New national figures show almost half of the 10 million Australians who are overweight or obese consume sweetened beverages, with some drinking more than a litre a day.
The Australian Health Survey Results for Sweetened Beverages shows consumption of intense-sweetened beverages is twice as high for those who are overweight or obese compared with Aussies who are underweight or a normal weight.
Cancer Council Queensland spokesperson Katie Clift said there was a clear link between the overconsumption of sweetened beverages and rates of overweight and obesity.
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“Drinking too many sugary drinks can lead to overweight and obesity, increasing your risk of some cancers and other chronic diseases,” Ms Clift said.
“The survey shows consumption of sweetened beverages increases with age across childhood, peaking among teenagers aged 14-18 years.
“The top 10 per cent highest consumers of sweetened beverages drank more than one litre of sugary drinks on the day prior to the survey.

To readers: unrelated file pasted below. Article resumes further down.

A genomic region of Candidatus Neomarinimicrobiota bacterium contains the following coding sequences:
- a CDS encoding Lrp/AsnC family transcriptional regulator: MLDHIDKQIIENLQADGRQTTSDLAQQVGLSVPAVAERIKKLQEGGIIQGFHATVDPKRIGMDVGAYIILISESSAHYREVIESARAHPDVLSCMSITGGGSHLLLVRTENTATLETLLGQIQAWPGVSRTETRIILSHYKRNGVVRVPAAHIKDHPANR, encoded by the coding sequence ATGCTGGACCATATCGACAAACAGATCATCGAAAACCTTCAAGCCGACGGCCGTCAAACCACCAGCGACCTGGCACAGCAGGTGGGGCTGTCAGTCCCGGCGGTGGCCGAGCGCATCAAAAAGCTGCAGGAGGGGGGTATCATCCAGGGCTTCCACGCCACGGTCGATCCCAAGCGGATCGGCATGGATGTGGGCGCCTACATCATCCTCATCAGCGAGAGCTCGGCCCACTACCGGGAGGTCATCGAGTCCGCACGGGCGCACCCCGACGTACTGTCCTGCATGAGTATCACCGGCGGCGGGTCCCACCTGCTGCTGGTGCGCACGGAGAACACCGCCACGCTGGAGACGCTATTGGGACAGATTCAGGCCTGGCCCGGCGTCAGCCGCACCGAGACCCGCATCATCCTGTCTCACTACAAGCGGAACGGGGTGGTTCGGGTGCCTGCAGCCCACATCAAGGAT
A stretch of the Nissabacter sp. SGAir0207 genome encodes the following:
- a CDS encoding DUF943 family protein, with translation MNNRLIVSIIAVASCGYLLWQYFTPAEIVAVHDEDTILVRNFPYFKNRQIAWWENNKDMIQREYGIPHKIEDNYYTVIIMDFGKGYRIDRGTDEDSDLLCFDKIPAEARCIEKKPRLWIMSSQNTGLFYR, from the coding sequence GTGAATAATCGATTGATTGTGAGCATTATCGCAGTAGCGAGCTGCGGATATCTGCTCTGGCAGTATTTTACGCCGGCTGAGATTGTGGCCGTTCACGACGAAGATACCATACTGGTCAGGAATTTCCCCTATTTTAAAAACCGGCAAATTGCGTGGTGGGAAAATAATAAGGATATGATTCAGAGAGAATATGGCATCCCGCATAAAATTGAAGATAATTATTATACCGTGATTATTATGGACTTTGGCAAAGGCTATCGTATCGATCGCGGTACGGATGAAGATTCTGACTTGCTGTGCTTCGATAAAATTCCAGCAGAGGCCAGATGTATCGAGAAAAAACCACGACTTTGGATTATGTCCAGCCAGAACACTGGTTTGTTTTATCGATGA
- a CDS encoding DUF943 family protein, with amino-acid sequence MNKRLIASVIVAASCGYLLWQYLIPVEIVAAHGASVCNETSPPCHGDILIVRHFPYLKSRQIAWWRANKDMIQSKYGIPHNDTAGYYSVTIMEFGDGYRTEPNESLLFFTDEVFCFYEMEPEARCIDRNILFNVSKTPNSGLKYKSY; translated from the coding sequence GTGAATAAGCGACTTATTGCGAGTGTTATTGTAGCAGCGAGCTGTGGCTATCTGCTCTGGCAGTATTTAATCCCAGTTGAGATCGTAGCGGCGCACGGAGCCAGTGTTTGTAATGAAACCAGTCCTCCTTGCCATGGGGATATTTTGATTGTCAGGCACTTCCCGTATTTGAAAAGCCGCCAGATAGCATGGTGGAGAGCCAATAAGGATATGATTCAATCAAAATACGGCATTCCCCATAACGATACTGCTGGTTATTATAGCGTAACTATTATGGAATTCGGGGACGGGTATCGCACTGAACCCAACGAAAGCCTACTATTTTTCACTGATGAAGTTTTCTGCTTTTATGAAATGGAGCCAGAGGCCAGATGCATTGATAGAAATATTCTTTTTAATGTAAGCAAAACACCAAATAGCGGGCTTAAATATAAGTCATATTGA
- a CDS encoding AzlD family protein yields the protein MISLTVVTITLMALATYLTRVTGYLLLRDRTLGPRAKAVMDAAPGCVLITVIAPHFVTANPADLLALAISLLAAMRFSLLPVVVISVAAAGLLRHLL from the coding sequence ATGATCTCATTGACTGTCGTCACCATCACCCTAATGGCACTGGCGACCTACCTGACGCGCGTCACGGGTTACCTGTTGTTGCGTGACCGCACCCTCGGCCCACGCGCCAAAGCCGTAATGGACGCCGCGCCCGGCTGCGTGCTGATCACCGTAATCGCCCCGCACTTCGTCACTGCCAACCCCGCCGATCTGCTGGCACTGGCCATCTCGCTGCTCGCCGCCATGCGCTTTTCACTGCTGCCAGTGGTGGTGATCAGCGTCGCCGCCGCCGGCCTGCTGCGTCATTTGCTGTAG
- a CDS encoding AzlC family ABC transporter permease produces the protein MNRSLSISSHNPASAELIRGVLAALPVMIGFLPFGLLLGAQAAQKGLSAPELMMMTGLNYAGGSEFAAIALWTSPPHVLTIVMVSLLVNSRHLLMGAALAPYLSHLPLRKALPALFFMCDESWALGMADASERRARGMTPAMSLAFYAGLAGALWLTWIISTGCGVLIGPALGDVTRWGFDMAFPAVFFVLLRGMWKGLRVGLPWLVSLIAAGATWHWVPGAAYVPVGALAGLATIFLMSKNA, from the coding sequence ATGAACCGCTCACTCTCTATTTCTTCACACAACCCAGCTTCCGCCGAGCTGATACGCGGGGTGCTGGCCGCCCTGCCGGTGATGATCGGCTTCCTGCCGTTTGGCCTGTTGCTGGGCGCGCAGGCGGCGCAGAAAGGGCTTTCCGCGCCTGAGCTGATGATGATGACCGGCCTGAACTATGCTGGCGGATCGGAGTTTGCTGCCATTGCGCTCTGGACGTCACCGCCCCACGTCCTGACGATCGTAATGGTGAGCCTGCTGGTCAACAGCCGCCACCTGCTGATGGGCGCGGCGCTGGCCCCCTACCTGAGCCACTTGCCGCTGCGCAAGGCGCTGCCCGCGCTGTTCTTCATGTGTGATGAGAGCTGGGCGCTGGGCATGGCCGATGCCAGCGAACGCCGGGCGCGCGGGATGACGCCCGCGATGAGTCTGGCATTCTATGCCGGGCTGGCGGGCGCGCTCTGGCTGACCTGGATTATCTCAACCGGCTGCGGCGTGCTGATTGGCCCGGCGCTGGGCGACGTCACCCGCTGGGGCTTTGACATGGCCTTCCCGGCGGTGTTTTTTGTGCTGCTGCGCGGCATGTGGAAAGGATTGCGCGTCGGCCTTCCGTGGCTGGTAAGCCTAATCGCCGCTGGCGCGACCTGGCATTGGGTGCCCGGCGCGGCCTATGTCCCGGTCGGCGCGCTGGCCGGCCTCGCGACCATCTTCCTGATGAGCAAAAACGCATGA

“Males aged 19-30 years drank up to 1.5 litres of sweetened beverages in just one day.
“The World Health Organisation recommends limiting sugar consumption from both food and drinks to no more than six teaspoons a day for optimum health.
“Just a few sips of a sweetened beverage could exceed that recommendation, undoing the benefits of an otherwise healthy diet.
“It’s crucial for all Queenslanders to enjoy a well-balanced diet – drink eight glasses of water each day and avoid sugar-sweetened beverages.
“Regular exercise and a healthy low-sugar diet is key to maintaining health and happiness.”
Cancer Council recommends all Queenslanders drink water or unflavoured low-fat milk.
“Of concern, consumption of flavoured mineral waters, which are also sweetened with sugar, was equal to soft drink consumption as the most commonly consumed sweetened beverage in the study,” Ms Clift said.
“Flavoured mineral water may seem like a healthier choice than a soft drink – but many of these drinks also contain high sugar contents.
“Read the labels and aim for six teaspoons of sugar or less for your health – that’s a total daily energy intake of 24 grams of sugar from food and drinks combined.”